Pennsylvania Lawmakers Move Forward On Anti-SLAPP Legislation

from the pleading-the-First dept

Pennsylvania is looking to become the 30th state in the US to have an anti-SLAPP law on the books. Bogus defamation lawsuits and legal threats have long been used as blunt force weapons to silence critics and unflattering media coverage. It’s only in recent years that legislators have recognized the damage being done.

The case central to this legislative push is a prime example of why such laws are needed.

[Angelique] Smith, 40, a mother from Delaware County enrolled at the University of Pennsylvania, gave some of the most personal and passionate testimony at the hearing.

“My daughter, my husband, and myself have been held hostage for five long and arduous years by an injustice of the worst kind,” she called out, according to transcripts and onlookers. The suit, which seeks a total of $300,000 from her and her husband, has been delayed numerous times, she said.

“We nonetheless anguish in silence, and our personal relationships suffer,” she said. “This has nearly destroyed my marriage.”

She and her husband have spent $5,000 fighting the suit and have defaulted on their home mortgage along the way.

Smith was sued in January of 2009 by Dorothy June Brown, a partner in a company (The Cynwyd Group) that allegedly defrauded three charter schools out of millions of dollars ($5 million from the Agora Cyber Charter School alone — the school Smith’s daughter was attending), charging for “management services” that apparently were never performed. Brown was also a founding partner of the Agora school, which created a conflict of interest that drew the attention of the state’s charter school oversight as well as the state itself, both of which sued the school. (Both lawsuits were settled out of court.) Not coincidentally, the parents (including Smith) raised the same allegations in 2008, drawing the attention of Brown, who sued six parents in total.

Brown sued Stefany and five other Agora parents who had raised questions about the school’s finances and its relationship with Cynwyd. Brown’s firm owned Agora’s building in Devon and collected management fees from the school.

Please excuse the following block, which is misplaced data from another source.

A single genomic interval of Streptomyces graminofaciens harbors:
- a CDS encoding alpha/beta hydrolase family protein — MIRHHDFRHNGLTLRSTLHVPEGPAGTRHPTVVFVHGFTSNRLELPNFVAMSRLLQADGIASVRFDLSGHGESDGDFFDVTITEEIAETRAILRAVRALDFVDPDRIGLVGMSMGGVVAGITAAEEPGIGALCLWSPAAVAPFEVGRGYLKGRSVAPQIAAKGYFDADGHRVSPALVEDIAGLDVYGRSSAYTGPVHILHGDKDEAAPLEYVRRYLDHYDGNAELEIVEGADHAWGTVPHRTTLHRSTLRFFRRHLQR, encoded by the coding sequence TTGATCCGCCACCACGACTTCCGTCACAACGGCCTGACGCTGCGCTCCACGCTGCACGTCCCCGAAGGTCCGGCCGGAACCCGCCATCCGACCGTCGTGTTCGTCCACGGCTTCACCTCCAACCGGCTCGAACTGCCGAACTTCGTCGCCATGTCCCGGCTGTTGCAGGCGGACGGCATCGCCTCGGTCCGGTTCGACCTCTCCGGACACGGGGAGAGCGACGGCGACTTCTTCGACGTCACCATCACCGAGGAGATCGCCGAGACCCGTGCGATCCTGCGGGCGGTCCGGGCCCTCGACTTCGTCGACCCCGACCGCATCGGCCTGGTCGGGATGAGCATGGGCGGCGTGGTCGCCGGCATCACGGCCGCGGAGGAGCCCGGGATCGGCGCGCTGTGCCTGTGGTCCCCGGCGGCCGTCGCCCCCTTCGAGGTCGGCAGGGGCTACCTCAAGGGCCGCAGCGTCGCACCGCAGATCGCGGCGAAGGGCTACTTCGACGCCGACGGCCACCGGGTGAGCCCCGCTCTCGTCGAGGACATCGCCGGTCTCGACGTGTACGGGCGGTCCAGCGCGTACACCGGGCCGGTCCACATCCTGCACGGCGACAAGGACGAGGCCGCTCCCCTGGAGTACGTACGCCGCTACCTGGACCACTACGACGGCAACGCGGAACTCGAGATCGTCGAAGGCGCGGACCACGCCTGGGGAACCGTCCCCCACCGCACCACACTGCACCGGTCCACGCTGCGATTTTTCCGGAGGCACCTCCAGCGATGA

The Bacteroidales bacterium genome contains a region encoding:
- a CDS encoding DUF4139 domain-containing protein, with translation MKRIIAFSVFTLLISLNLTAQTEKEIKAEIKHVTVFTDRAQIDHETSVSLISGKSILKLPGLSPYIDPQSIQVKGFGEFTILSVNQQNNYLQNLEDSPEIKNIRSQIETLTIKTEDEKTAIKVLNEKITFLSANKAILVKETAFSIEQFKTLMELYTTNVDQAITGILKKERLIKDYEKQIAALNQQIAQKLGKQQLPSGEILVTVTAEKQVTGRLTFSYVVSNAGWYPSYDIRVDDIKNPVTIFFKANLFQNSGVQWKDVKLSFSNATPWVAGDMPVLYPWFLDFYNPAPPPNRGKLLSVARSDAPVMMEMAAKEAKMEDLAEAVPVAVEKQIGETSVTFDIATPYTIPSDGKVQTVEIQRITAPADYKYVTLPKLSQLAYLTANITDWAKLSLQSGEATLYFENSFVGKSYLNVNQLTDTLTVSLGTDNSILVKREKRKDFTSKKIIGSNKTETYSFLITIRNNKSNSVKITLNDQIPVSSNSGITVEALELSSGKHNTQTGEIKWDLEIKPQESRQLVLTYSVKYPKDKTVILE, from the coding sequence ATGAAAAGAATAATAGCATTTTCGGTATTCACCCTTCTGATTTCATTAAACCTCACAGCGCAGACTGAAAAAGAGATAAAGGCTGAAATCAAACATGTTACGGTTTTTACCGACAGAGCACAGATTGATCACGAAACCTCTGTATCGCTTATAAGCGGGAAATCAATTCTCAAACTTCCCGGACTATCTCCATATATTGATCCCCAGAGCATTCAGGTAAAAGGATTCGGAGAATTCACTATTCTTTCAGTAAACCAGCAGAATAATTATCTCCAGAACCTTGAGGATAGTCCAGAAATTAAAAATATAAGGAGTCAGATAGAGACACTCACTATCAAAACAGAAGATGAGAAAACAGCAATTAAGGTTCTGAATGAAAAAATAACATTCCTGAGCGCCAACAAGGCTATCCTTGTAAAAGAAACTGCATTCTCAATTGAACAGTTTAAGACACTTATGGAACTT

The slander suit Brown filed in Montgomery County alleges the parents had made comments “that give the clear but false impression that Dr. Brown is corrupt, incompetent, and possibly criminal.”

All of these cases are now on hold, pending the outcome of the government’s case against Brown — which will determine whether these “impressions” of corruption and criminality are, indeed, false. To date, Brown has been acquitted on six charges — which leaves 54 others undecided.

Brown’s slander lawsuits were clearly filed in hopes of silencing detractors, seeing as they were filed just as Brown’s school (and company) were being investigated by both state and federal agencies. Whether or not the charges against Brown stick, the parents obviously had genuine concerns about the school’s co-founder. “Corrupt, incompetent and possibly criminal” seem to describe the activity federal investigators uncovered. The only thing that remains is for a jury to decide whether the “possibly criminal” acts are genuinely criminal. But while that drags on, Smith and five other parents are living their lives in the shadow of looming legal action — something a strong anti-SLAPP law would likely have neutralized months or years earlier.

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Comments on “Pennsylvania Lawmakers Move Forward On Anti-SLAPP Legislation”

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Anonymous Coward says:

Re: Re:

I read that some country (forgot which one, IIRC it was in Europe) solves this problem as follows: the loser pays the winner’s costs. But these costs come from a table, so they are always reasonable.

Does anyone remember which country I’m talking about, and the details? IIRC, I saw it in a comment here on Techdirt some years ago.

Anonymous Coward says:

Re: Re: Re:

“Loser pays” prevails in most of the world. Downside is, that none of the 3000 a day lung cancer victims in USA alone, would be able to try a shot at Philip Morris this way. That is why you rarely hear about successful tobacco lawsuit in Europe, despite the very same actors and very same dirty tricks.